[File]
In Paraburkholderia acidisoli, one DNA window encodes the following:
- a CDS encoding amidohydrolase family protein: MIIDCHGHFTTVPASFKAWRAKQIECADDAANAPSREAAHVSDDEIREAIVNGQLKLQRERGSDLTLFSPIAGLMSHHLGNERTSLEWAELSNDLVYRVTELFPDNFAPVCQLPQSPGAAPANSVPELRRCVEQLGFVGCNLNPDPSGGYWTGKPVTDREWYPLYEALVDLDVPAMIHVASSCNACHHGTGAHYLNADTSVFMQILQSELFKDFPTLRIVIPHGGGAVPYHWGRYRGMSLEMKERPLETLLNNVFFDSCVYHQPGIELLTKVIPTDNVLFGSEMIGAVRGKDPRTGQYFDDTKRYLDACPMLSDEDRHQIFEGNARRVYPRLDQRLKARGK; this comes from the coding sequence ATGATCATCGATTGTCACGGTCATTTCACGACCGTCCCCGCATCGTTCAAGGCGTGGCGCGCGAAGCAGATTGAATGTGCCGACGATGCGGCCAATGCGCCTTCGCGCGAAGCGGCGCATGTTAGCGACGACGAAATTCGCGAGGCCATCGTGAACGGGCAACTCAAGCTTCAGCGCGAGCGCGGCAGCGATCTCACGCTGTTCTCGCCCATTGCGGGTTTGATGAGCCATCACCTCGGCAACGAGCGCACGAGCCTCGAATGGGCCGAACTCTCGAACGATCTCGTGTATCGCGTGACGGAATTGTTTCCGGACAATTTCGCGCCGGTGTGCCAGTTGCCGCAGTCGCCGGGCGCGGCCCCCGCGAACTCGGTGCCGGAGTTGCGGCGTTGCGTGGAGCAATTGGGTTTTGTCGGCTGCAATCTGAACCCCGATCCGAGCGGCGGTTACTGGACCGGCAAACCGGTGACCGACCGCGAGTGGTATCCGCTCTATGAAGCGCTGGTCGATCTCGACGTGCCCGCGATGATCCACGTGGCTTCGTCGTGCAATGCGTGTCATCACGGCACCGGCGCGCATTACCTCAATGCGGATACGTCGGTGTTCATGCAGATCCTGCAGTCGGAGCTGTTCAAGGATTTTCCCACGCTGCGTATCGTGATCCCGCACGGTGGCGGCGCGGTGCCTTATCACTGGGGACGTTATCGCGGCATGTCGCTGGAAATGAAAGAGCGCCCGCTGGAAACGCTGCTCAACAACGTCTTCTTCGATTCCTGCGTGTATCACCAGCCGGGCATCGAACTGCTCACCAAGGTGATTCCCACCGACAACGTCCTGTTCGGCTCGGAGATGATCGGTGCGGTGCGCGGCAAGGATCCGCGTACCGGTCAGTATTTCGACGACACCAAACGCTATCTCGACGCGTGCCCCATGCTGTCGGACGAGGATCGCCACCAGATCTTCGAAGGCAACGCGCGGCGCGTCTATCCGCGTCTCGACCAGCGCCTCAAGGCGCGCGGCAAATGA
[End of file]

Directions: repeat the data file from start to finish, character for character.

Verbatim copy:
In Paraburkholderia acidisoli, one DNA window encodes the following:
- a CDS encoding amidohydrolase family protein: MIIDCHGHFTTVPASFKAWRAKQIECADDAANAPSREAAHVSDDEIREAIVNGQLKLQRERGSDLTLFSPIAGLMSHHLGNERTSLEWAELSNDLVYRVTELFPDNFAPVCQLPQSPGAAPANSVPELRRCVEQLGFVGCNLNPDPSGGYWTGKPVTDREWYPLYEALVDLDVPAMIHVASSCNACHHGTGAHYLNADTSVFMQILQSELFKDFPTLRIVIPHGGGAVPYHWGRYRGMSLEMKERPLETLLNNVFFDSCVYHQPGIELLTKVIPTDNVLFGSEMIGAVRGKDPRTGQYFDDTKRYLDACPMLSDEDRHQIFEGNARRVYPRLDQRLKARGK; this comes from the coding sequence ATGATCATCGATTGTCACGGTCATTTCACGACCGTCCCCGCATCGTTCAAGGCGTGGCGCGCGAAGCAGATTGAATGTGCCGACGATGCGGCCAATGCGCCTTCGCGCGAAGCGGCGCATGTTAGCGACGACGAAATTCGCGAGGCCATCGTGAACGGGCAACTCAAGCTTCAGCGCGAGCGCGGCAGCGATCTCACGCTGTTCTCGCCCATTGCGGGTTTGATGAGCCATCACCTCGGCAACGAGCGCACGAGCCTCGAATGGGCCGAACTCTCGAACGATCTCGTGTATCGCGTGACGGAATTGTTTCCGGACAATTTCGCGCCGGTGTGCCAGTTGCCGCAGTCGCCGGGCGCGGCCCCCGCGAACTCGGTGCCGGAGTTGCGGCGTTGCGTGGAGCAATTGGGTTTTGTCGGCTGCAATCTGAACCCCGATCCGAGCGGCGGTTACTGGACCGGCAAACCGGTGACCGACCGCGAGTGGTATCCGCTCTATGAAGCGCTGGTCGATCTCGACGTGCCCGCGATGATCCACGTGGCTTCGTCGTGCAATGCGTGTCATCACGGCACCGGCGCGCATTACCTCAATGCGGATACGTCGGTGTTCATGCAGATCCTGCAGTCGGAGCTGTTCAAGGATTTTCCCACGCTGCGTATCGTGATCCCGCACGGTGGCGGCGCGGTGCCTTATCACTGGGGACGTTATCGCGGCATGTCGCTGGAAATGAAAGAGCGCCCGCTGGAAACGCTGCTCAACAACGTCTTCTTCGATTCCTGCGTGTATCACCAGCCGGGCATCGAACTGCTCACCAAGGTGATTCCCACCGACAACGTCCTGTTCGGCTCGGAGATGATCGGTGCGGTGCGCGGCAAGGATCCGCGTACCGGTCAGTATTTCGACGACACCAAACGCTATCTCGACGCGTGCCCCATGCTGTCGGACGAGGATCGCCACCAGATCTTCGAAGGCAACGCGCGGCGCGTCTATCCGCGTCTCGACCAGCGCCTCAAGGCGCGCGGCAAATGA